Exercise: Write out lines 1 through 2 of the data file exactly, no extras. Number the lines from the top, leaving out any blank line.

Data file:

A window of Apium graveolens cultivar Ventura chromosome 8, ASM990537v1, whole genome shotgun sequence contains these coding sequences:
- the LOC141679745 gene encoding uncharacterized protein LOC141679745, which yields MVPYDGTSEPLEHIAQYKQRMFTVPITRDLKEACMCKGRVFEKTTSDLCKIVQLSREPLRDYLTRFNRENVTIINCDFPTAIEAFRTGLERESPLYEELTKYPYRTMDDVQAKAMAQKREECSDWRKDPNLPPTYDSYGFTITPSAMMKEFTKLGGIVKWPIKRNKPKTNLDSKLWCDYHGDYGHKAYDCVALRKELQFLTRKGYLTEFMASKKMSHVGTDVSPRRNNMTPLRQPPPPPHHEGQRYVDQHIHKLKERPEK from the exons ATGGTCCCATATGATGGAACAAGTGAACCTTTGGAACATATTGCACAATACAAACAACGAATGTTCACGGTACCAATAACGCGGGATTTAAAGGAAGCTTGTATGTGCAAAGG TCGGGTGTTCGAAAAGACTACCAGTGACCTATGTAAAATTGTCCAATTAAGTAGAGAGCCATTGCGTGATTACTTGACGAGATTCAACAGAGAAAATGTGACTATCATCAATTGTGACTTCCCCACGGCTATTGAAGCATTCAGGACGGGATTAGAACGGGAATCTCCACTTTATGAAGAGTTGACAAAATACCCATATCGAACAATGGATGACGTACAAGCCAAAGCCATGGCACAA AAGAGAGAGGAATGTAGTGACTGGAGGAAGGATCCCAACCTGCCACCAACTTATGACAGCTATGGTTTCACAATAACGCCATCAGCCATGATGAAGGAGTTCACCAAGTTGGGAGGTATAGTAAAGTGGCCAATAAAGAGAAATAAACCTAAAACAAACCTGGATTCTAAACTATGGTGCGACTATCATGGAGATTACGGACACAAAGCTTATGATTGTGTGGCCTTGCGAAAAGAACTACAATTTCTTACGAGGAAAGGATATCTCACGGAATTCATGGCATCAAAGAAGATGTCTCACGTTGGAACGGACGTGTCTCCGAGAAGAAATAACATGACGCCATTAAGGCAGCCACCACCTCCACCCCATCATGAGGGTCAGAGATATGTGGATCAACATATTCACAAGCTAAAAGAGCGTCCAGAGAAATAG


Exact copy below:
A window of Apium graveolens cultivar Ventura chromosome 8, ASM990537v1, whole genome shotgun sequence contains these coding sequences:
- the LOC141679745 gene encoding uncharacterized protein LOC141679745, which yields MVPYDGTSEPLEHIAQYKQRMFTVPITRDLKEACMCKGRVFEKTTSDLCKIVQLSREPLRDYLTRFNRENVTIINCDFPTAIEAFRTGLERESPLYEELTKYPYRTMDDVQAKAMAQKREECSDWRKDPNLPPTYDSYGFTITPSAMMKEFTKLGGIVKWPIKRNKPKTNLDSKLWCDYHGDYGHKAYDCVALRKELQFLTRKGYLTEFMASKKMSHVGTDVSPRRNNMTPLRQPPPPPHHEGQRYVDQHIHKLKERPEK from the exons ATGGTCCCATATGATGGAACAAGTGAACCTTTGGAACATATTGCACAATACAAACAACGAATGTTCACGGTACCAATAACGCGGGATTTAAAGGAAGCTTGTATGTGCAAAGG TCGGGTGTTCGAAAAGACTACCAGTGACCTATGTAAAATTGTCCAATTAAGTAGAGAGCCATTGCGTGATTACTTGACGAGATTCAACAGAGAAAATGTGACTATCATCAATTGTGACTTCCCCACGGCTATTGAAGCATTCAGGACGGGATTAGAACGGGAATCTCCACTTTATGAAGAGTTGACAAAATACCCATATCGAACAATGGATGACGTACAAGCCAAAGCCATGGCACAA AAGAGAGAGGAATGTAGTGACTGGAGGAAGGATCCCAACCTGCCACCAACTTATGACAGCTATGGTTTCACAATAACGCCATCAGCCATGATGAAGGAGTTCACCAAGTTGGGAGGTATAGTAAAGTGGCCAATAAAGAGAAATAAACCTAAAACAAACCTGGATTCTAAACTATGGTGCGACTATCATGGAGATTACGGACACAAAGCTTATGATTGTGTGGCCTTGCGAAAAGAACTACAATTTCTTACGAGGAAAGGATATCTCACGGAATTCATGGCATCAAAGAAGATGTCTCACGTTGGAACGGACGTGTCTCCGAGAAGAAATAACATGACGCCATTAAGGCAGCCACCACCTCCACCCCATCATGAGGGTCAGAGATATGTGGATCAACATATTCACAAGCTAAAAGAGCGTCCAGAGAAATAG